Holocaust survivors flee to Germany

Hannah Brooks, Features editor

Holocaust survivors in Kyiv, Ukraine have found themselves taking desperate measures during Vladimir Putin’s invasion of their hometown last month. Survivors have recently found sanctuary in Germany, one of the only options that is safe for them at this time. 

There had been approximately 10,000 Holocaust survivors living in Ukraine, and a portion of those survivors are now finding refuge in Germany, the country that, at one time, organized the murders of six million Jewish people across Europe. 

Tatyana Zhuravliova, an 83-year-old holocaust survivor was one who sought out shelter in Germany.  

Zhuravliova shared her story with the Associated Press, noting that she felt “the same panic she suffered as a little girl when the Nazis were flying air attacks on her hometown of Odesa.”  

“My whole body was shaking, and those fears crept up again through my entire body – fears which I didn’t even know were still hidden inside me,” Zhuravliova said in an interview with the Associated Press.  

“Now I’m too old to run to the bunker. So I just stayed inside my apartment and prayed that the bombs would not kill me.” 

As the attacks began to increase in severity, including the demolition of multiple blocks of apartments, Zhuravliova realized that she had no choice but to evacuate and accepted help from a Jewish organization, New York based Conference on Jewish Material Claims Against Germany (also known as The Claims Conference), which helped her to get out of Ukraine safely.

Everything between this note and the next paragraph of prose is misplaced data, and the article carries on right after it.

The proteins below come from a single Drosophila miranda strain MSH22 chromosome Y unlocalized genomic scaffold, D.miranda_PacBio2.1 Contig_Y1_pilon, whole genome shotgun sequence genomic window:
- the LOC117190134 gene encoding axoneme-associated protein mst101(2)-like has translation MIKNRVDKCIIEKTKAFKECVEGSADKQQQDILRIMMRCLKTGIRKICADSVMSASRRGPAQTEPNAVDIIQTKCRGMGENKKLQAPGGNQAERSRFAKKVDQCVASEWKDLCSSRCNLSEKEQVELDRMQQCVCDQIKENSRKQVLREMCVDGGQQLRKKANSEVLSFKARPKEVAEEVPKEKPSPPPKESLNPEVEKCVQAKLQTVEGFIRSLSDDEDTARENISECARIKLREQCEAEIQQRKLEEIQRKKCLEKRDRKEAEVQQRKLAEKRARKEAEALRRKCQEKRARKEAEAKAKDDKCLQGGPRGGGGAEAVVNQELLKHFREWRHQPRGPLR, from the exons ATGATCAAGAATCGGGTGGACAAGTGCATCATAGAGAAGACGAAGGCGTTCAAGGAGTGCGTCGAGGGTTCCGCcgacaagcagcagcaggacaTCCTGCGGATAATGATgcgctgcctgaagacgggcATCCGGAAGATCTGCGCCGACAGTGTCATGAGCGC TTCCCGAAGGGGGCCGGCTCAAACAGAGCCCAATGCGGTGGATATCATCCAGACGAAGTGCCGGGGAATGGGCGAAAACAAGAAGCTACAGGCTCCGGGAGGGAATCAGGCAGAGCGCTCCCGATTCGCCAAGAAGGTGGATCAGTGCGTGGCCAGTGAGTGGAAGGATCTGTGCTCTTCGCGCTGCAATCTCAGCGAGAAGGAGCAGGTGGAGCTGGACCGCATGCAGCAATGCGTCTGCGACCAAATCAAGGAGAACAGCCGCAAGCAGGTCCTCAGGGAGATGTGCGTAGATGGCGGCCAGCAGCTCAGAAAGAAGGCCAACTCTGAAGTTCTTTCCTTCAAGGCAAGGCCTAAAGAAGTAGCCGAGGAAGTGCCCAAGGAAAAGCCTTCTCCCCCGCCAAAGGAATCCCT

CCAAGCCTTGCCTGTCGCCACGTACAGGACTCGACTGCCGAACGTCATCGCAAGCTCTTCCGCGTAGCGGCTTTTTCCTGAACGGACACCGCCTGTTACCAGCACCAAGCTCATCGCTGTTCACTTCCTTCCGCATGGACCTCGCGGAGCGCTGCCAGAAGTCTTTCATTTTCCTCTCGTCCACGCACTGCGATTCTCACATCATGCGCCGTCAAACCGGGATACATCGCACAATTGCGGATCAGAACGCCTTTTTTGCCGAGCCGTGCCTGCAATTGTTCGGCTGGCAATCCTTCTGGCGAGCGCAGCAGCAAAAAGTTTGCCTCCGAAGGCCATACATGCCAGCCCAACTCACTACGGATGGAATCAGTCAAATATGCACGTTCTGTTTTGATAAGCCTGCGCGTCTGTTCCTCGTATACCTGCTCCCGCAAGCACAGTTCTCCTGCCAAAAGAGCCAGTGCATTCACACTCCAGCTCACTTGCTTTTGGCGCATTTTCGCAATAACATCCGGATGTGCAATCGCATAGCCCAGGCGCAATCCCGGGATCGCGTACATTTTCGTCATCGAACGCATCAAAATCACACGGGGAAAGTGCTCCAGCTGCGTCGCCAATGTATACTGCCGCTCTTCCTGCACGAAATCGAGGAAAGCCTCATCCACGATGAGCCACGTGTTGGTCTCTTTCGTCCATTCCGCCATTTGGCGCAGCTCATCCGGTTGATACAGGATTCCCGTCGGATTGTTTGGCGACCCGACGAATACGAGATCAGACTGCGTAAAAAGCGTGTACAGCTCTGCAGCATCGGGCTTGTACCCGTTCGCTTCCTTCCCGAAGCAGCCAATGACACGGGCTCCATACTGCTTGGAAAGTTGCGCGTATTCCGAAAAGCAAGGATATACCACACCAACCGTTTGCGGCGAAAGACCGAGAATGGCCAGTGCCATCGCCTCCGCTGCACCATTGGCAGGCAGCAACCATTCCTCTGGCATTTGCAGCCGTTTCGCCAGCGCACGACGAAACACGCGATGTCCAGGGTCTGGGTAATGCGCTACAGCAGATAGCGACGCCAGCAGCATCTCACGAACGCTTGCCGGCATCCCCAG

Per the organization’s website, they began in 1951 and have successfully helped survivors receive 90 billion dollars in compensation and restitution.  

To this day, the organization continues to “negotiate for and disburse funds to individuals and organizations and seeks the return of Jewish property stolen during the Holocaust.” 

The organization has organized the evacuation of multiple groups of Holocaust survivors, and Zhuravliova was part of the first group to escape. The Claims Conference is currently working with another committee, The American Jewish Joint Distribution Committee (JDC) to safely evacuate as many Holocaust survivors from Ukraine as possible.  

Around 500 Holocaust survivors in Ukraine are especially in need of assistance due to their health, and it was noted that their evacuation is currently a top priority. 

The evacuations have been a dangerous process due to artillery fire and shelling. The entire process also includes finding medical staff and ambulances in multiple war zones, crossing international borders, and also attempting to convince survivors, many of whom are unable to leave their homes without extra support due to their health, to flee the country and leave their homes during this dangerous and uncertain time. 

“No one can imagine the nightmare the survivors have lived through during the Holocaust,” said Ruediger Mahlo, an employee for the Claims Conference in Germany, in an interview with the Associated Press.  

“Now they need to evacuate again – their security, all things familiar are again being stripped from them and they are forced to live with uncertainty and fear.” 

Currently, the evacuated groups are living in Jewish or interfaith nursing homes all across Germany. The 3,500 Ukrainian Jews have been offered an expedited path to permanent immigration, which is part of Germany’s continuing efforts to compensate Jews since the Holocaust.  

Though the survivors had to endure long and frightening travels to get to safety in Germany, several of the survivors had remarked that they are grateful to be in Germany at this time. 

“To me, it looks like the country has learned from the past and is trying to do something good for us now,” Zhuravliova said to the Associated Press.